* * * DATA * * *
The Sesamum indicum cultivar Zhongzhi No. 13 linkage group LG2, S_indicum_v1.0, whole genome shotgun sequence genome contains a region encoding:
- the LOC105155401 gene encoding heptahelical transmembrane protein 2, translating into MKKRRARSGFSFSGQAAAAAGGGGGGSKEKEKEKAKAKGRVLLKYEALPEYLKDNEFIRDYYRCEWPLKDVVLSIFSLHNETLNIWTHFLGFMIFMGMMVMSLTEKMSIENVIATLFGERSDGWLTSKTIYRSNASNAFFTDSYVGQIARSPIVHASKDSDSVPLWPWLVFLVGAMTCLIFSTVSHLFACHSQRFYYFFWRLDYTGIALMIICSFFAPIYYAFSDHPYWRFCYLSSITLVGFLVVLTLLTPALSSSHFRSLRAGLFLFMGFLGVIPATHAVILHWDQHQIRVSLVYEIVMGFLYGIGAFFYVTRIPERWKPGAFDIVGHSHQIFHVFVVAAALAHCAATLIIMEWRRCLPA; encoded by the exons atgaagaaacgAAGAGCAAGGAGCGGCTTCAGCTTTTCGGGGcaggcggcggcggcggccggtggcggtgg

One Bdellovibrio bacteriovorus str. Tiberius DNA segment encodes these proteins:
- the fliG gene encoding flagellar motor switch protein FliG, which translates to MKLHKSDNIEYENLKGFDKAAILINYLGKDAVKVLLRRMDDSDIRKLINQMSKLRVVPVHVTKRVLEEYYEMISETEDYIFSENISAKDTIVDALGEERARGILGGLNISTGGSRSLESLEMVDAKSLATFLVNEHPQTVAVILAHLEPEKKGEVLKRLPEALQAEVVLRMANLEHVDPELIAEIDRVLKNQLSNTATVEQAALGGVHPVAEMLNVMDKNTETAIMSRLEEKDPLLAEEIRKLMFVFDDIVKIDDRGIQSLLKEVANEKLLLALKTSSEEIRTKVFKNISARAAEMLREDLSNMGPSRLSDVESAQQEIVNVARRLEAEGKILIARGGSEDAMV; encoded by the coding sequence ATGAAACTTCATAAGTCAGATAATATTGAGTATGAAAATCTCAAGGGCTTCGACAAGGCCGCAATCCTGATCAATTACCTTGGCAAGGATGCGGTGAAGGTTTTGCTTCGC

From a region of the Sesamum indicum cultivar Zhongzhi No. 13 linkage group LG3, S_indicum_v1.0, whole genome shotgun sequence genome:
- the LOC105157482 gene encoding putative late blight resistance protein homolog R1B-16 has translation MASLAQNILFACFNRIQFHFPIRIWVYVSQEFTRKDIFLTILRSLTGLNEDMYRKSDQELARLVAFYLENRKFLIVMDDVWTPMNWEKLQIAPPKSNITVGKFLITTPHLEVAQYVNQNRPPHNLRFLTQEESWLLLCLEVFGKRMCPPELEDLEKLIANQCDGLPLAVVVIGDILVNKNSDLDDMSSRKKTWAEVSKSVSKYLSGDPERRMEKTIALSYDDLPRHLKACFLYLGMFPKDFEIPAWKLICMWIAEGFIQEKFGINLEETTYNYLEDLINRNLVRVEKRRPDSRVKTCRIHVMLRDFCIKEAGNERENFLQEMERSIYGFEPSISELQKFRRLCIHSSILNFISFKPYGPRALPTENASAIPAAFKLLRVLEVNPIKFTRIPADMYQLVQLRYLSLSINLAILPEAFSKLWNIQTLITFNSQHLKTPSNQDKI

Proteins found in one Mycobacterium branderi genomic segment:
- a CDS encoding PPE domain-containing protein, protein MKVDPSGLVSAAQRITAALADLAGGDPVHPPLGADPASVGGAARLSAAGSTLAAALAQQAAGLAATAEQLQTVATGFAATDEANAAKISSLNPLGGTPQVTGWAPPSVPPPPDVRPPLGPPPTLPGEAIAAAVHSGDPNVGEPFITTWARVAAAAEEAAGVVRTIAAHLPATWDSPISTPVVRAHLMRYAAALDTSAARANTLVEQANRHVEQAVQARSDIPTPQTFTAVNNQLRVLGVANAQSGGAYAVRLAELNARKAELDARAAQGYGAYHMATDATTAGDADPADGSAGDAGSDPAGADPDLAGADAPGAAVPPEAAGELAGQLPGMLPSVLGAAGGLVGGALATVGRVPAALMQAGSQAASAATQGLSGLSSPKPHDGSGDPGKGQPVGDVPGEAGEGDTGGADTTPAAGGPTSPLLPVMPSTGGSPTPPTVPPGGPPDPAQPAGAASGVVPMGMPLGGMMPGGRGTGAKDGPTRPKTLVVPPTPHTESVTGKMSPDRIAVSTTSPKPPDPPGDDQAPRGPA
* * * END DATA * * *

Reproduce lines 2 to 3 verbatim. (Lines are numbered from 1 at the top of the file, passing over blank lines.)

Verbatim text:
- the LOC105155401 gene encoding heptahelical transmembrane protein 2, translating into MKKRRARSGFSFSGQAAAAAGGGGGGSKEKEKEKAKAKGRVLLKYEALPEYLKDNEFIRDYYRCEWPLKDVVLSIFSLHNETLNIWTHFLGFMIFMGMMVMSLTEKMSIENVIATLFGERSDGWLTSKTIYRSNASNAFFTDSYVGQIARSPIVHASKDSDSVPLWPWLVFLVGAMTCLIFSTVSHLFACHSQRFYYFFWRLDYTGIALMIICSFFAPIYYAFSDHPYWRFCYLSSITLVGFLVVLTLLTPALSSSHFRSLRAGLFLFMGFLGVIPATHAVILHWDQHQIRVSLVYEIVMGFLYGIGAFFYVTRIPERWKPGAFDIVGHSHQIFHVFVVAAALAHCAATLIIMEWRRCLPA; encoded by the exons atgaagaaacgAAGAGCAAGGAGCGGCTTCAGCTTTTCGGGGcaggcggcggcggcggccggtggcggtgg

One Bdellovibrio bacteriovorus str. Tiberius DNA segment encodes these proteins: